You’ve heard the conventional wisdom about playing video games. Too much screen time leads to poor health and stunted social lives. Video games even have emerged as an apparent culprit in the US epidemic of male underemployment – working-age men would rather play Call of Duty or FIFA than punch a time clock.
But there’s a contrarian view, too, one that holds that video games can be good for you, and for society at large. PositiveHealthWellness.com outlines a dozen advantages to playing video games. Among them:
Managing pain. Video games require intense focus, which can take your mind off chronic pain. What’s more, gaming can release endorphins, which ease pain.
Making decisions. Video games require snap decisions, and gaming can build the decision-making skills that are critical to professional success and a fulfilling social life.
Curbing food cravings. The stereotypical view shows a gamer surrounded by chips and soda. In reality, gaming requires focus, and it’s all but impossible to eat while you hold a controller. The more logical use of games? To manage cravings for unhealthy food. Playing will shift your focus away from eating.
Improving memory. Contrary to the image of slackjawed gamers staring vacantly at screens, video games aren’t mindless pursuits. They require cognitive skills such as memory.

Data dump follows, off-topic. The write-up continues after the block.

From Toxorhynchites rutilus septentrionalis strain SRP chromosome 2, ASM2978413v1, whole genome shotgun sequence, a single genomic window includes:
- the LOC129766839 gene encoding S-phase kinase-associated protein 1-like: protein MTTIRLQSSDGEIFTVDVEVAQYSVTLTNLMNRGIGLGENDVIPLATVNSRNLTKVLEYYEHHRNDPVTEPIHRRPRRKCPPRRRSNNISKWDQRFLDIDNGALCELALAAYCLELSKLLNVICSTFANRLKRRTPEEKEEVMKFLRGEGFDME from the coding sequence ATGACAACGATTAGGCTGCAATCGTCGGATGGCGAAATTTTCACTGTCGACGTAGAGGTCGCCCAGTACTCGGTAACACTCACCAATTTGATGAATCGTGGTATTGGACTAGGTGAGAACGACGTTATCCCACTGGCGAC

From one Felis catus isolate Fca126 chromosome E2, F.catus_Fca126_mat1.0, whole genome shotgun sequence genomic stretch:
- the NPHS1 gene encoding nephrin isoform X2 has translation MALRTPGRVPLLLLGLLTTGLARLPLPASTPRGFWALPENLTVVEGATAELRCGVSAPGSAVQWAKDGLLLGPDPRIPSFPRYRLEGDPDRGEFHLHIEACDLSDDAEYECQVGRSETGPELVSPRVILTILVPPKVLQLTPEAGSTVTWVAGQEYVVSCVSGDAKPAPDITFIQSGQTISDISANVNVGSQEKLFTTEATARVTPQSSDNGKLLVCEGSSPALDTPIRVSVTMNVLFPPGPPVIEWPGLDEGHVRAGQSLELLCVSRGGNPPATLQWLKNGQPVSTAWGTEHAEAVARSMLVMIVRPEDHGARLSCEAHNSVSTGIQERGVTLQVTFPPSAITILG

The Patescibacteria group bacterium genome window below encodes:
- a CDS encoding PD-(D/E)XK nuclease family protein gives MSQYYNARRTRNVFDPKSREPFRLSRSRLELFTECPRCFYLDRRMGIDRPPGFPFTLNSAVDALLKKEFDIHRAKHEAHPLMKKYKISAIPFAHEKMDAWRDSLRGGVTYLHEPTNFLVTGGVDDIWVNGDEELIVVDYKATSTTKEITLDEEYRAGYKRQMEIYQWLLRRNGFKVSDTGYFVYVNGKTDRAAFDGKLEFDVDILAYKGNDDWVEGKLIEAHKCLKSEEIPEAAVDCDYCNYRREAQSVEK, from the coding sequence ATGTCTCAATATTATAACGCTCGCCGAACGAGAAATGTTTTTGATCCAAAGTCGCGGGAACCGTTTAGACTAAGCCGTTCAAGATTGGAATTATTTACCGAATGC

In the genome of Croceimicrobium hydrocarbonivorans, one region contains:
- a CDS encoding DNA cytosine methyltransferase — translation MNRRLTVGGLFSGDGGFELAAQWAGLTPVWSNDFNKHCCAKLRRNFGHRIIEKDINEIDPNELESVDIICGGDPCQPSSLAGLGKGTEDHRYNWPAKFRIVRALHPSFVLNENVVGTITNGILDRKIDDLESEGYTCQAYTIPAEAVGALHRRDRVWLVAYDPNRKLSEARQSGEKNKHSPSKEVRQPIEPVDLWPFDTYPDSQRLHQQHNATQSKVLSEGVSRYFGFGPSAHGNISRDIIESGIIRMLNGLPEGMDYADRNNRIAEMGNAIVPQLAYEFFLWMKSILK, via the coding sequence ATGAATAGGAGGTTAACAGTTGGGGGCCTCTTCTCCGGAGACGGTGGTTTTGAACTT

Managing stress. An end-of-the-day video game can provide an ideal way to unwind from the stresses of the day. If the demands of work seem overwhelming, a video game lets you recharge.
Meanwhile, video game designer Jane McGonigal says a game saved her life – and she claims games can add a decade to your lifespan.
McGonigal suffered a severe concussion that left her unable to work or read and, ultimately, severely depressed. Feeling suicidal, McGonigal’s response was to design a game starring herself as “Jane the Concussion Slayer.” She took the ethos of secret missions and goals and applied it to her own daily steps toward recovery, such as snuggling her dog to boost her mood.
McGonigal acknowledges that video games have a bad rap.
“This idea is so pervasive – that games are a waste of time that we will come to regret – that I hear it literally everywhere I go,” McGonigal says in a TED talk.
But McGonigal argues that games can be used as a force for good. They can make you happier and help you connect with friends and family. If you use games to pursue daily wellness tasks, such as staying physically active and experiencing positive emotions, you’ll live 10 years longer than someone who ignores those basics.
“When we play a game,” she says, “we tackle tough challenges with more creativity, more determination, more optimism, and we’re more likely to reach out to others for help.”